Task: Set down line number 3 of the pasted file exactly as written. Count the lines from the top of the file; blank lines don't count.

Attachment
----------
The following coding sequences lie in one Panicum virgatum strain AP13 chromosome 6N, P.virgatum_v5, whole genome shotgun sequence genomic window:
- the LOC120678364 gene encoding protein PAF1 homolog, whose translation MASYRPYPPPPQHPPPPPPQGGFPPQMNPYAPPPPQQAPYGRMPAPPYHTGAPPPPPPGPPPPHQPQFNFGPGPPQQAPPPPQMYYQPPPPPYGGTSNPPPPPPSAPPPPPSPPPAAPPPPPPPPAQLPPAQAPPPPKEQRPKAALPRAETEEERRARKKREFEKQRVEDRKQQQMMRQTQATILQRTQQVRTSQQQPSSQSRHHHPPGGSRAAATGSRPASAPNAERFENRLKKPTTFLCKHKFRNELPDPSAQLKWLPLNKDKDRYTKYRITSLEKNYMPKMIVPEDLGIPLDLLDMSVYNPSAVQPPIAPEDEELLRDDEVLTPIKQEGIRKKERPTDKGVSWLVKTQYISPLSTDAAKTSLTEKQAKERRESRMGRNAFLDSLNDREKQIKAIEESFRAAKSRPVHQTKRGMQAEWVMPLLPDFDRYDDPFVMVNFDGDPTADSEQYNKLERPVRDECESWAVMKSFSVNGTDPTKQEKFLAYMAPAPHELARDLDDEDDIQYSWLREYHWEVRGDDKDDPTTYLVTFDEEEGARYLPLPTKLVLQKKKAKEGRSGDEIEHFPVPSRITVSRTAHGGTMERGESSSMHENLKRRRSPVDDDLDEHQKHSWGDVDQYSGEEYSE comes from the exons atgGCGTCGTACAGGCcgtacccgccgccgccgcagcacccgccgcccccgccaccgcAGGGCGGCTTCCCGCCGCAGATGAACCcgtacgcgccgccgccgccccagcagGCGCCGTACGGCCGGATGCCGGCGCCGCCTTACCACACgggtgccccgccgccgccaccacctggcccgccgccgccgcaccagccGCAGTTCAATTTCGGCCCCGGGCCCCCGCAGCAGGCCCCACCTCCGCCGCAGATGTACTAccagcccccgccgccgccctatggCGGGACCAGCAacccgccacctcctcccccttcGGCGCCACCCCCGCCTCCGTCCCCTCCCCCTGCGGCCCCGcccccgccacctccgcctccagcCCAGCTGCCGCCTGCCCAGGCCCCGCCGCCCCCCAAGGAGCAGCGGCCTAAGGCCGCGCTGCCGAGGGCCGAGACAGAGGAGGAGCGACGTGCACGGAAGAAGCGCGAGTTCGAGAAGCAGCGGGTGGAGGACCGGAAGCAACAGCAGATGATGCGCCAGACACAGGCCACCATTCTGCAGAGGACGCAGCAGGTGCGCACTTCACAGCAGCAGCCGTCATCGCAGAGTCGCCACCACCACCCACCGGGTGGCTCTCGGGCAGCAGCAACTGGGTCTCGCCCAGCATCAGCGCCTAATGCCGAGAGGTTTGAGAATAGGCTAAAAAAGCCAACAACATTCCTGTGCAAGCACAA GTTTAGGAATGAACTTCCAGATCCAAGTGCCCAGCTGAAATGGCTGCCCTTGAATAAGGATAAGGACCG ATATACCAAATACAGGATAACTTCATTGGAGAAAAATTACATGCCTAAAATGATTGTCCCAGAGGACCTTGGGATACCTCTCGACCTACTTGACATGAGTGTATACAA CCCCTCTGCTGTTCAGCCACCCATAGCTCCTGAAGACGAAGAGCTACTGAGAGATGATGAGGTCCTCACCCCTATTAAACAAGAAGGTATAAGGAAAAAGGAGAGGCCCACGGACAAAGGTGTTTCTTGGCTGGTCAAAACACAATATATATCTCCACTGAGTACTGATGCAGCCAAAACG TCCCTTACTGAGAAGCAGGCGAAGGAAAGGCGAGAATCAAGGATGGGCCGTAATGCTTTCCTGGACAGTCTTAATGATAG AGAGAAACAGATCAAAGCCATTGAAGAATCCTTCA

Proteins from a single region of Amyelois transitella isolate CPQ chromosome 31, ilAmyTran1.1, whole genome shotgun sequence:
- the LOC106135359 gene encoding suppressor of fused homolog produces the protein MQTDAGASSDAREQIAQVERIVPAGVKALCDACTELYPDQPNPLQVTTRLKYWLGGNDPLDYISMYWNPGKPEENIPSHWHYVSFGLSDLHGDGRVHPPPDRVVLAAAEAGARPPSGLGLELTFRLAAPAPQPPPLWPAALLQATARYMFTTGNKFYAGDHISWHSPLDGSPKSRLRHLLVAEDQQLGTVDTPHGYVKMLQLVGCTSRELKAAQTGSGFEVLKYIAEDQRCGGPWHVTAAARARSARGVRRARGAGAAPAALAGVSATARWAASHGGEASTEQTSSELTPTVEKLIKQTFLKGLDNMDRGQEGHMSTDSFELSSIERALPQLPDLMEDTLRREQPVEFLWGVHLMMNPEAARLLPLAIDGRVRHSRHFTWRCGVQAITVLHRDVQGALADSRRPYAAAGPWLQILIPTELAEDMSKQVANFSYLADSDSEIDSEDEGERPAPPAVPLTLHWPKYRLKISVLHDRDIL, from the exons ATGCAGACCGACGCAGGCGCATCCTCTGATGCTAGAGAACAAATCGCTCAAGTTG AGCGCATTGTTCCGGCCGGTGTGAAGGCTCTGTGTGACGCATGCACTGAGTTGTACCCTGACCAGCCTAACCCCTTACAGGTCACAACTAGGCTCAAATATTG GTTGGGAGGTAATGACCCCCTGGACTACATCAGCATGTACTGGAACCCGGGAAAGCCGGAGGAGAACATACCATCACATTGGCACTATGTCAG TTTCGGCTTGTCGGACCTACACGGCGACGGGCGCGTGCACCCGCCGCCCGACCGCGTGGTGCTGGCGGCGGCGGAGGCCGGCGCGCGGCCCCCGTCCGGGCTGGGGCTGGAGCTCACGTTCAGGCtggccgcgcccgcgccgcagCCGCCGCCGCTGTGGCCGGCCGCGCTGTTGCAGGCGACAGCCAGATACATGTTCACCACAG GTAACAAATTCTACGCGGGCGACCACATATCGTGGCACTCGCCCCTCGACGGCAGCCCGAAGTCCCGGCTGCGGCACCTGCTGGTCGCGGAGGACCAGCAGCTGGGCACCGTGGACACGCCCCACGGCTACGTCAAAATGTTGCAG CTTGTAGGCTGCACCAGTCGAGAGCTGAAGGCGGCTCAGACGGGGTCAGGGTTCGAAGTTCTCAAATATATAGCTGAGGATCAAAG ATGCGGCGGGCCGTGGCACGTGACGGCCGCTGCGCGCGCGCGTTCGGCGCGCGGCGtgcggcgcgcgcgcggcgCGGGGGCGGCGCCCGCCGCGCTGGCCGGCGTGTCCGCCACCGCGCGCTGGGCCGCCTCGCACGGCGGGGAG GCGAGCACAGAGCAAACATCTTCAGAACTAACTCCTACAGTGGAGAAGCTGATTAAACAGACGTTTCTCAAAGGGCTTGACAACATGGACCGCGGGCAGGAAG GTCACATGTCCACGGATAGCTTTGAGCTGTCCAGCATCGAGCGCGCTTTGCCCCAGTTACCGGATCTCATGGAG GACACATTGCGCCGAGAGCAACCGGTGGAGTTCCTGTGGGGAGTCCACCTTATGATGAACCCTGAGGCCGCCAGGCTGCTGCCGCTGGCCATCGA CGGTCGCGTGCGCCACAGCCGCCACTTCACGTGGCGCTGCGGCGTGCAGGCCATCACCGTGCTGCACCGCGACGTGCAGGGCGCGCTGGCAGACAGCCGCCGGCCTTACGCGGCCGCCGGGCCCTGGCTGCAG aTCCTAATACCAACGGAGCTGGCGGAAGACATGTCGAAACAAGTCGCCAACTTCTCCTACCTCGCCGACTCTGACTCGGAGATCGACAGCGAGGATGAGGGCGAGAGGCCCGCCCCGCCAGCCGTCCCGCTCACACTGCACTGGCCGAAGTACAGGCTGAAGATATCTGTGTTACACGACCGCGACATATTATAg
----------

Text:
Proteins from a single region of Amyelois transitella isolate CPQ chromosome 31, ilAmyTran1.1, whole genome shotgun sequence: